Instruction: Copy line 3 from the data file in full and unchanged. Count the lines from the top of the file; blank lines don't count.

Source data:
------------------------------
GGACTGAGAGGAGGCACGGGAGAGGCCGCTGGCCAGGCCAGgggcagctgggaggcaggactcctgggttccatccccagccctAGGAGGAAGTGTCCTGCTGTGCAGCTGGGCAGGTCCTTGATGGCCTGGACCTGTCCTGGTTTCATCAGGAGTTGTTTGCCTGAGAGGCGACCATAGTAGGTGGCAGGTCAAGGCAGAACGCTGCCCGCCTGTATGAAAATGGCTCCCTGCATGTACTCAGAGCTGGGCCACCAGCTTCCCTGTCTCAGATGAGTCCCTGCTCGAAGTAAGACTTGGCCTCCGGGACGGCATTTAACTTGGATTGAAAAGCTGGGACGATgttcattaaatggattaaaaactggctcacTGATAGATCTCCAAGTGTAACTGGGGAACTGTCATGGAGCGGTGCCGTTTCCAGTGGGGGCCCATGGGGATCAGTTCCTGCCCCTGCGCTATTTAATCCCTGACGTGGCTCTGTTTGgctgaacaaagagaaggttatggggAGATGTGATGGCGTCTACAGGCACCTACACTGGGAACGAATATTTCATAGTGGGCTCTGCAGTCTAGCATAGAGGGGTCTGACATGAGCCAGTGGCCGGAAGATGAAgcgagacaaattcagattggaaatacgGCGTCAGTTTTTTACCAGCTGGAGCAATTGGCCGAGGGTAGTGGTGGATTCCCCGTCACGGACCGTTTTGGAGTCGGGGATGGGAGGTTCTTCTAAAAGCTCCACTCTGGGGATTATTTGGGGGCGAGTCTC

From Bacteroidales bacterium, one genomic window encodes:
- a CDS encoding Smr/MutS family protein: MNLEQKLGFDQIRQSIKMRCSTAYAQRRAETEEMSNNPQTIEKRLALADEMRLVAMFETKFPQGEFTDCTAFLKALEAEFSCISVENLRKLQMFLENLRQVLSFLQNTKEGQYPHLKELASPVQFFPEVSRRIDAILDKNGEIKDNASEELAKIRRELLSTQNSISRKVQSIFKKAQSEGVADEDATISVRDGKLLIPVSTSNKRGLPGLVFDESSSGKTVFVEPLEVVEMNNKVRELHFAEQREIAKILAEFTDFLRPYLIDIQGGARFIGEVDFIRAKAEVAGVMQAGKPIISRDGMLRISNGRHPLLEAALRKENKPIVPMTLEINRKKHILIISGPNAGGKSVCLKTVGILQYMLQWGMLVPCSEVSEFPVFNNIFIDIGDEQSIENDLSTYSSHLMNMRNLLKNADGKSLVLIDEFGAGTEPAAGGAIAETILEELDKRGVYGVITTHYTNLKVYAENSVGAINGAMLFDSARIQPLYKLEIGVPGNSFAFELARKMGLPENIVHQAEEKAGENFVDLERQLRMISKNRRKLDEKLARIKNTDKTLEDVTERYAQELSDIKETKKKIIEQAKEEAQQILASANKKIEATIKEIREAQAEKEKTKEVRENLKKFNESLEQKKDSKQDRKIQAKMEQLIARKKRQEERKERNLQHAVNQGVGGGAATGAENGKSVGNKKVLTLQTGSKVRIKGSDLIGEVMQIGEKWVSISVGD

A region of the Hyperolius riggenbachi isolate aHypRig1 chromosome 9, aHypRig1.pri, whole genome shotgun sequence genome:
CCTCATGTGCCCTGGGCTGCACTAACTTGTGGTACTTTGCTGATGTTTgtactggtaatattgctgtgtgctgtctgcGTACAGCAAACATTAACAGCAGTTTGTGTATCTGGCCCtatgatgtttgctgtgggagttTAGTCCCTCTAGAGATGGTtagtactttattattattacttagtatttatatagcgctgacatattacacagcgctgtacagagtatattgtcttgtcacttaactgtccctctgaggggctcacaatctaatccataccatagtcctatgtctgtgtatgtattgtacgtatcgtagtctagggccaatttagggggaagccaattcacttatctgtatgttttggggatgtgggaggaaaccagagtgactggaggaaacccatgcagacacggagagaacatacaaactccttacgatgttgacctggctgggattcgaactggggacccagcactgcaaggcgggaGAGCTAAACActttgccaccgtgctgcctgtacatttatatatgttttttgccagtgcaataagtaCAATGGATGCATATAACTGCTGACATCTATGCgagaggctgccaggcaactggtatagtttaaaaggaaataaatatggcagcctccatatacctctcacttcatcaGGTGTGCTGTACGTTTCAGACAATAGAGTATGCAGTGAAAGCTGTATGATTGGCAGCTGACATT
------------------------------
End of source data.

- a CDS encoding Smr/MutS family protein: MNLEQKLGFDQIRQSIKMRCSTAYAQRRAETEEMSNNPQTIEKRLALADEMRLVAMFETKFPQGEFTDCTAFLKALEAEFSCISVENLRKLQMFLENLRQVLSFLQNTKEGQYPHLKELASPVQFFPEVSRRIDAILDKNGEIKDNASEELAKIRRELLSTQNSISRKVQSIFKKAQSEGVADEDATISVRDGKLLIPVSTSNKRGLPGLVFDESSSGKTVFVEPLEVVEMNNKVRELHFAEQREIAKILAEFTDFLRPYLIDIQGGARFIGEVDFIRAKAEVAGVMQAGKPIISRDGMLRISNGRHPLLEAALRKENKPIVPMTLEINRKKHILIISGPNAGGKSVCLKTVGILQYMLQWGMLVPCSEVSEFPVFNNIFIDIGDEQSIENDLSTYSSHLMNMRNLLKNADGKSLVLIDEFGAGTEPAAGGAIAETILEELDKRGVYGVITTHYTNLKVYAENSVGAINGAMLFDSARIQPLYKLEIGVPGNSFAFELARKMGLPENIVHQAEEKAGENFVDLERQLRMISKNRRKLDEKLARIKNTDKTLEDVTERYAQELSDIKETKKKIIEQAKEEAQQILASANKKIEATIKEIREAQAEKEKTKEVRENLKKFNESLEQKKDSKQDRKIQAKMEQLIARKKRQEERKERNLQHAVNQGVGGGAATGAENGKSVGNKKVLTLQTGSKVRIKGSDLIGEVMQIGEKWVSISVGD